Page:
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Purinergic Signal. 2007 Mar;3(1-2):71-81. doi: 10.1007/s11302-006-9038-7. Epub 2007 Jan 9.

Extracellular NAD and ATP: Partners in immune cell modulation.

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Institute of Immunology, University Hospital, Martinistr. 52, 20246, Hamburg, Germany,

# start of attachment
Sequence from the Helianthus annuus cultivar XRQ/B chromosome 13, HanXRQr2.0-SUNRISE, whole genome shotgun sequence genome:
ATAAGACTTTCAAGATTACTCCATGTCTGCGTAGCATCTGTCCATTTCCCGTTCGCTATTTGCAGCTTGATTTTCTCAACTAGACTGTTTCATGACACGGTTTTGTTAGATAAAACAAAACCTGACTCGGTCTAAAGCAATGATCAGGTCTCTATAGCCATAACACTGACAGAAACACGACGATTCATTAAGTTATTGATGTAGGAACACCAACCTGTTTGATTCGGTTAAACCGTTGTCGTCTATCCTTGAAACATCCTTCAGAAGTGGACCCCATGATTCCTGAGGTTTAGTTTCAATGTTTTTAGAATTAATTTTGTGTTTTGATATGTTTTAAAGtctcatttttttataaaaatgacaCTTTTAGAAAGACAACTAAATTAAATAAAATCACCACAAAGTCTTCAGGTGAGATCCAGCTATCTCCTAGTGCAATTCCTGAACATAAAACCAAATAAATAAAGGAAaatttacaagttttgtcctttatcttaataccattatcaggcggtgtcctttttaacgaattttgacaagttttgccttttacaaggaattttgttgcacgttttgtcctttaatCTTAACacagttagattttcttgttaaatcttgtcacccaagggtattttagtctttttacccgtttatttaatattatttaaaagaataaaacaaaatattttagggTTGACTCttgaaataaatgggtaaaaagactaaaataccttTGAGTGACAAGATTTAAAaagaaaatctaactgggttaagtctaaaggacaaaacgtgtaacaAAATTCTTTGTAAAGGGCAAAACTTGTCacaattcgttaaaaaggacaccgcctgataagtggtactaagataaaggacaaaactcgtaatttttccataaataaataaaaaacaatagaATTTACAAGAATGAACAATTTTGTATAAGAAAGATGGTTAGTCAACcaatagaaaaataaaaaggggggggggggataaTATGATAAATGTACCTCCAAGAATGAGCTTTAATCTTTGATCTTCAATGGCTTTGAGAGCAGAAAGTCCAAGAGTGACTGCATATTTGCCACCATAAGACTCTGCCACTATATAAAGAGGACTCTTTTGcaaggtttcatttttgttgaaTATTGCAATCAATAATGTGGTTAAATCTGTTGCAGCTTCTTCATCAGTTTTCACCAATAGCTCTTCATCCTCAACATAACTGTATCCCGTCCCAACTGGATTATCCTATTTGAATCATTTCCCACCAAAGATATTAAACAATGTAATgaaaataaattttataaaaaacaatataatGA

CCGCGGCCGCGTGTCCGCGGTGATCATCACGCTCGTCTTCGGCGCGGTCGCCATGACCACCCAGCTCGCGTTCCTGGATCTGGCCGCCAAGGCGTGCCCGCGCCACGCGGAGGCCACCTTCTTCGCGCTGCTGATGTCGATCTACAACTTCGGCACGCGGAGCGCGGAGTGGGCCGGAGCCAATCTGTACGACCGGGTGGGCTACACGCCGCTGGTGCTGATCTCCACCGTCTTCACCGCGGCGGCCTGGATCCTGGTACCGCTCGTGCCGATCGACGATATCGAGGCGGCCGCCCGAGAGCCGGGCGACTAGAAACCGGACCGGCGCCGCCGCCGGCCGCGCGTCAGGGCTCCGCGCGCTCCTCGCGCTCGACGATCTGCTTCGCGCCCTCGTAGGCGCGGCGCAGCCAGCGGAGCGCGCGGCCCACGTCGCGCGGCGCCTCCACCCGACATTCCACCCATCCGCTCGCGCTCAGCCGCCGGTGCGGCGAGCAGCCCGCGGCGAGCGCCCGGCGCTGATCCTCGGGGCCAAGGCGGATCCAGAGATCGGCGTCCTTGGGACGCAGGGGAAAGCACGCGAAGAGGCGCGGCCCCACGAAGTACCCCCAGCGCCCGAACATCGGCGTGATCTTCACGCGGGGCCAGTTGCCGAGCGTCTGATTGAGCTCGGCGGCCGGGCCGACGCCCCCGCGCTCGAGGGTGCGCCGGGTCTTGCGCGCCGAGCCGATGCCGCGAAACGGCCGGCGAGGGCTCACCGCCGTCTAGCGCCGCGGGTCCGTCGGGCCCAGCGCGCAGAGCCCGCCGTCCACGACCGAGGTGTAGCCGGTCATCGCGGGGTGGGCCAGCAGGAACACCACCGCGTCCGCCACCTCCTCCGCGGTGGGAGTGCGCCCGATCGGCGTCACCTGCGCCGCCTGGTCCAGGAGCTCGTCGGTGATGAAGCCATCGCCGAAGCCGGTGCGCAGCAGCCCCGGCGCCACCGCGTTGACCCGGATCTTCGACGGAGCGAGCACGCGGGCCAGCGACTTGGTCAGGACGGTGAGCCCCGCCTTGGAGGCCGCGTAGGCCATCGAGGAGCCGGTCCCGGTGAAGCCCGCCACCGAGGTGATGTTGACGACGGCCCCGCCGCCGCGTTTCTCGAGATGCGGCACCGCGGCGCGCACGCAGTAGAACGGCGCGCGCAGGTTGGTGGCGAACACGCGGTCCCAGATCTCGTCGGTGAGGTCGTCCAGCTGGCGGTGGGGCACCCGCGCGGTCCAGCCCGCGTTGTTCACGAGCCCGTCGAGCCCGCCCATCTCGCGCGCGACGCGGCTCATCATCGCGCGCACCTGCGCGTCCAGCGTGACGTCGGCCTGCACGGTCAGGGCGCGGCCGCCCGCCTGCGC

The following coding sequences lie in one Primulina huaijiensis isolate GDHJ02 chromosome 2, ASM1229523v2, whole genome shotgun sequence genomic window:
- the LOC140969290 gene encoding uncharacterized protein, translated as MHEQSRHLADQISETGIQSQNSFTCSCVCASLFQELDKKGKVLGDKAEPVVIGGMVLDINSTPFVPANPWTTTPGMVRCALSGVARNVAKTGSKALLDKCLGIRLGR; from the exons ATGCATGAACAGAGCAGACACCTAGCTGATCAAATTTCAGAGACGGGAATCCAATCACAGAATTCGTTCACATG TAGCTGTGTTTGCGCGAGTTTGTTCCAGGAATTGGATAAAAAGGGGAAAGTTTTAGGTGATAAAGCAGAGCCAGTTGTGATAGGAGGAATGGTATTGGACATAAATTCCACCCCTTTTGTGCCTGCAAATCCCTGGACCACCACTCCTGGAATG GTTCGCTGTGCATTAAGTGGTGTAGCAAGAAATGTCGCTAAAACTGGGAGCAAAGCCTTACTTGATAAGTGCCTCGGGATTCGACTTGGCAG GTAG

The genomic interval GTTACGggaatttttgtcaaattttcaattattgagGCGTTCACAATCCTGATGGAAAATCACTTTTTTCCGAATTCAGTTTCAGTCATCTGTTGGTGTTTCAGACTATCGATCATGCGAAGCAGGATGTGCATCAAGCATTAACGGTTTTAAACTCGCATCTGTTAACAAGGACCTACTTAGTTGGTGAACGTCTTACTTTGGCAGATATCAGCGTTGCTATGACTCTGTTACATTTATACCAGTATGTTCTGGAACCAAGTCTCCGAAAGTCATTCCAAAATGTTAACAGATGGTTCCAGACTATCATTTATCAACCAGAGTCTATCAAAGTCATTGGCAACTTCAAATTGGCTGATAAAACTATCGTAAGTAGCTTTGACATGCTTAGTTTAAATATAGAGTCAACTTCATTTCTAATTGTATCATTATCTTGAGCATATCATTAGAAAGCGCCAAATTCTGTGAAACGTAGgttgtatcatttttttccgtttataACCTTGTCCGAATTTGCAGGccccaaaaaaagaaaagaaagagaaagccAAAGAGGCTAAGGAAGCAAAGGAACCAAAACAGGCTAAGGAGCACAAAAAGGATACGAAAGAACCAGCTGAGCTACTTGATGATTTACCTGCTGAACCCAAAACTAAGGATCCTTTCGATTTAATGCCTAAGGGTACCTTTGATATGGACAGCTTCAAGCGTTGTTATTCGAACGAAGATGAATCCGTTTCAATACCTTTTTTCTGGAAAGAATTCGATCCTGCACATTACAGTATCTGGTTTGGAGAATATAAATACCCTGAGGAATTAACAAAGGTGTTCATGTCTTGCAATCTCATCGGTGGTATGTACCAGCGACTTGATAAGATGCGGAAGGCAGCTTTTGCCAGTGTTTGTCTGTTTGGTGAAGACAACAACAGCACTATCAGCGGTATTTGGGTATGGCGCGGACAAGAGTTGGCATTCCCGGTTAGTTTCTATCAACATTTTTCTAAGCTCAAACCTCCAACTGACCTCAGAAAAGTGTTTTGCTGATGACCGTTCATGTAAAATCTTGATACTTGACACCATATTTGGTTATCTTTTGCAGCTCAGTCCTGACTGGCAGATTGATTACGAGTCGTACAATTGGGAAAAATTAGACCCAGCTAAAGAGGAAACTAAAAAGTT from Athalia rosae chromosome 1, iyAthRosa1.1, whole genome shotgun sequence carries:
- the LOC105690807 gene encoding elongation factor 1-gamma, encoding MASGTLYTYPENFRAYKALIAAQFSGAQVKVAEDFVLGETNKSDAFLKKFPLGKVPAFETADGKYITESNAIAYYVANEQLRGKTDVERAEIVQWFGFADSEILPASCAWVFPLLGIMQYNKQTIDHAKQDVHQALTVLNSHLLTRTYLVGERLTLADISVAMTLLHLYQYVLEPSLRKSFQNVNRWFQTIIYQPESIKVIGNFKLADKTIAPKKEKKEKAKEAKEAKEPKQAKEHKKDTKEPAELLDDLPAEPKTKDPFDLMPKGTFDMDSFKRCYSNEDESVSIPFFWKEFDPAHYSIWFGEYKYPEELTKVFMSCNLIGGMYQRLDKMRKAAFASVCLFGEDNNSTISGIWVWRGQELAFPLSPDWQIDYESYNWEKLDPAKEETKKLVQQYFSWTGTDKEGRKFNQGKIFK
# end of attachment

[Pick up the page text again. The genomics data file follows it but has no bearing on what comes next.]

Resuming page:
Extracellular NAD and ATP exert multiple, partially overlapping effects on immune cells. Catabolism of both nucleotides by extracellular enzymes keeps extracellular concentrations low under steady-state conditions and generates metabolites that are themselves signal transducers. ATP and its metabolites signal through purinergic P2 and P1 receptors, whereas extracellular NAD exerts its effects by serving as a substrate for ADP-ribosyltransferases (ARTs) and NAD glycohydrolases/ADPR cyclases like CD38 and CD157. Both nucleotides activate the P2X7 purinoceptor, although by different mechanisms and with different characteristics. While ATP activates P2X7 directly as a soluble ligand, activation via NAD occurs by ART-dependent ADP-ribosylation of cell surface proteins, providing an immobilised ligand. P2X7 activation by either route leads to phosphatidylserine exposure, shedding of CD62L, and ultimately to cell death. Activation by ATP requires high micromolar concentrations of nucleotide and is readily reversible, whereas NAD-dependent stimulation begins at low micromolar concentrations and is more stable. Under conditions of cell stress or inflammation, ATP and NAD are released into the extracellular space from intracellular stores by lytic and non-lytic mechanisms, and may serve as "danger signals" to alert the immune response to tissue damage. Since ART expression is limited to naïve/resting T cells, P2X7-mediated NAD-induced cell death (NICD) specifically targets this cell population. In inflamed tissue, NICD may inhibit bystander activation of unprimed T cells, reducing the risk of autoimmunity. In draining lymph nodes, NICD may eliminate regulatory T cells or provide space for the preferential expansion of primed cells, and thus help to augment an immune response.

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